Music from bands such as The AutistiX and Paper Dragon was showcased alongside statements from members of Parliament and activists about the significance of Disability Pride in the current socio-political climate. These included Adam Pearson, an activist campaigning to stop facial-deformity-related bullying, and Caroline Lucas. As the MP for Brighton Pavilion, she said the festival is, “more important than ever, because the coronavirus crisis has exposed the inequalities in our society… the government has said that it was committed to supporting disabled people through every stage of this pandemic, but the reality has been somewhat different,” she says. “Disability Rights UK have said that disabled people have been forgotten by the government’s coronavirus strategy, which has failed to keep disabled people in mind…that’s why I’ve been calling for the government to do much, much more.”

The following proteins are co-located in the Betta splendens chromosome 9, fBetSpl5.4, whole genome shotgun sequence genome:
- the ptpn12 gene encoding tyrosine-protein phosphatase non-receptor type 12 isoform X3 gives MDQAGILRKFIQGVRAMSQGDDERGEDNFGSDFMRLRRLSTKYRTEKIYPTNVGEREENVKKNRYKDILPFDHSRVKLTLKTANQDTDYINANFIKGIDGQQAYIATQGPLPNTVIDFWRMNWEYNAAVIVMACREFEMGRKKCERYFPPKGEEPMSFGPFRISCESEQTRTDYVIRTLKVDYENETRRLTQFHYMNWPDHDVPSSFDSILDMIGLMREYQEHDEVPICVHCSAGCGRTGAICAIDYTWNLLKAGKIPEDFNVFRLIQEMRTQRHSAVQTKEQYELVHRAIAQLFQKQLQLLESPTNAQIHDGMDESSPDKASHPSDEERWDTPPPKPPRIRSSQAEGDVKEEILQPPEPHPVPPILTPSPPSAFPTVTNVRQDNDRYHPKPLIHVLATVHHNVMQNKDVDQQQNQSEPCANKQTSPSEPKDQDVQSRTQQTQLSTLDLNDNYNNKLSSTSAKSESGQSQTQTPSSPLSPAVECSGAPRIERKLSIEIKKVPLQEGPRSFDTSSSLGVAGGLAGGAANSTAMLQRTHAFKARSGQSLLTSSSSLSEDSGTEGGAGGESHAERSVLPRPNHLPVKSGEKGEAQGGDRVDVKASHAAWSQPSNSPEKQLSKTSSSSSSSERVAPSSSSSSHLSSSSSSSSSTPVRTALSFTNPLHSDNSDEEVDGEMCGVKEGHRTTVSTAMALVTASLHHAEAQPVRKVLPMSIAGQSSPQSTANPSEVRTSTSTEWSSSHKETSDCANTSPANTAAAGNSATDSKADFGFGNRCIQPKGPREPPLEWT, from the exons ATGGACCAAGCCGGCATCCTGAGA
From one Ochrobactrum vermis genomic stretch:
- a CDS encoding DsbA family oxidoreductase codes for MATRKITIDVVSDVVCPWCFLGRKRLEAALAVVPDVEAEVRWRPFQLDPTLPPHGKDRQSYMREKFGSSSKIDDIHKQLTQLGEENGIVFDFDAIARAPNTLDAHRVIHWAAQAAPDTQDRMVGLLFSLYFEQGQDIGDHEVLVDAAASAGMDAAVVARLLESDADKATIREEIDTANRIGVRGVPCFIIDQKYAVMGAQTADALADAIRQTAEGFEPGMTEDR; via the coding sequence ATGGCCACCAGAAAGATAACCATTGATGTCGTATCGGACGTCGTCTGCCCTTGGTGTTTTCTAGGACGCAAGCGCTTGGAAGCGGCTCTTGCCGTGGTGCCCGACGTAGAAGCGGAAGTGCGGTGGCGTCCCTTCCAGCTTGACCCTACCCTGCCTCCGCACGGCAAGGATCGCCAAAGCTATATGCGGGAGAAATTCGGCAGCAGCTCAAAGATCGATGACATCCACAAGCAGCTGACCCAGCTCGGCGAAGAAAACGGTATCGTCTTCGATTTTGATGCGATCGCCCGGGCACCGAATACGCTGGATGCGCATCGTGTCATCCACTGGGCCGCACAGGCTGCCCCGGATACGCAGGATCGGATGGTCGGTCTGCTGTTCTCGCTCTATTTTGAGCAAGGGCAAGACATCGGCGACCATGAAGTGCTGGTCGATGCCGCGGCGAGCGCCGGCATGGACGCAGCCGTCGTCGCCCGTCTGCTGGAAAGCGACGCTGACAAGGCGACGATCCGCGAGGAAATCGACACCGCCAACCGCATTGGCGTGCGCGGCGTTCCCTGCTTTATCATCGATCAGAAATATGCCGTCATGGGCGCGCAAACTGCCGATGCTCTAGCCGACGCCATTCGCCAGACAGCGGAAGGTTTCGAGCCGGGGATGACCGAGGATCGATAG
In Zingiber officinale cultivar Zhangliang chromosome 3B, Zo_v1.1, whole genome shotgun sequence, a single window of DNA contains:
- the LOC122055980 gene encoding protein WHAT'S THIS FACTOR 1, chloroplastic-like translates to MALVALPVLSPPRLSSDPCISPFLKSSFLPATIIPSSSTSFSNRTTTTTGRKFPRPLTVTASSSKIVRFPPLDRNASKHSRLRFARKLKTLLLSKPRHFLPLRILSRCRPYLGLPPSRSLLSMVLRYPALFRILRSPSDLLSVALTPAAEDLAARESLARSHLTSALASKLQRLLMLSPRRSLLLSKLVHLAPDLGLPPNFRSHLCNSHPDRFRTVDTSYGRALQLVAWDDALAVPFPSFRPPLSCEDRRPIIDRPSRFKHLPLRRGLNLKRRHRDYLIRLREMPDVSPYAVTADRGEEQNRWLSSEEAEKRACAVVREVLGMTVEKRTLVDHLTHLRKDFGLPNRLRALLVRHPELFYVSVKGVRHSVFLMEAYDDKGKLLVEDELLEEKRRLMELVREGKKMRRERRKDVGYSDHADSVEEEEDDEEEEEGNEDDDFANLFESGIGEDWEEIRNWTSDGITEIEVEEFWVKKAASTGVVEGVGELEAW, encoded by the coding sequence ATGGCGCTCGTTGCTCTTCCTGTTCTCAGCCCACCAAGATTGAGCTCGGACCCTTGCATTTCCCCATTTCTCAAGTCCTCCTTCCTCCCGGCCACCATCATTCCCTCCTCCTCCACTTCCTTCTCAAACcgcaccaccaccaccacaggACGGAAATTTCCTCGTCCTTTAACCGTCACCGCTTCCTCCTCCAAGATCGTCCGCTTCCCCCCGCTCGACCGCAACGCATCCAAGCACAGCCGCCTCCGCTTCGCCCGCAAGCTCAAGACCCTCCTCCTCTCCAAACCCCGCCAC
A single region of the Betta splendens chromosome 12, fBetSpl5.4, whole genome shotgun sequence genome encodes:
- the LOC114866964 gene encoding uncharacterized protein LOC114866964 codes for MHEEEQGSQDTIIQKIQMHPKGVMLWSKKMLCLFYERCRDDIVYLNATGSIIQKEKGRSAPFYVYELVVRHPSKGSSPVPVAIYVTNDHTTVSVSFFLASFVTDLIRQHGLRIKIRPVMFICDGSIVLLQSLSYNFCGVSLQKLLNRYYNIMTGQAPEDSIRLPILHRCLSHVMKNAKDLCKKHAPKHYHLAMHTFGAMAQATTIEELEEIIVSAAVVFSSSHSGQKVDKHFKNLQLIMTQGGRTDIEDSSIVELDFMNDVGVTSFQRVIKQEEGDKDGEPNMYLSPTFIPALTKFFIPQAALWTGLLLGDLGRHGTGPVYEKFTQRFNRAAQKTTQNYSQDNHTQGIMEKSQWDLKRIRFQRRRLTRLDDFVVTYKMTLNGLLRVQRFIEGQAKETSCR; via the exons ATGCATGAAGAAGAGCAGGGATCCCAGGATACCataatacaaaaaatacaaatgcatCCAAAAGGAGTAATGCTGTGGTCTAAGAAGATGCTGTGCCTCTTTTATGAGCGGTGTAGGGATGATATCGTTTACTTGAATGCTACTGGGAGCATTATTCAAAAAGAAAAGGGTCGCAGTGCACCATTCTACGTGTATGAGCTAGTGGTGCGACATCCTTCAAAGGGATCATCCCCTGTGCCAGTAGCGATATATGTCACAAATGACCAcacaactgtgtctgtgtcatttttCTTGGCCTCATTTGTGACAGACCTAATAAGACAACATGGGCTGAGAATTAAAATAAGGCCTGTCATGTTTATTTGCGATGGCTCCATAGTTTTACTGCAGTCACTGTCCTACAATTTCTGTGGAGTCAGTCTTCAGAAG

This was the first Disability Pride I had ever attended, and while it was a pity that COVID-19 meant it couldn’t be live, the online platform was actually more accessible, since almost everything was captioned, people didn’t have to leave their home to attend, and could watch it wherever and whenever they wanted. I really enjoyed seeing the diversity of the disabled community and the variation of the acts, the performers’ talent was never shown as being lessened by their disability, rather being disabled was integral to the performers’ identity and by extension, their art.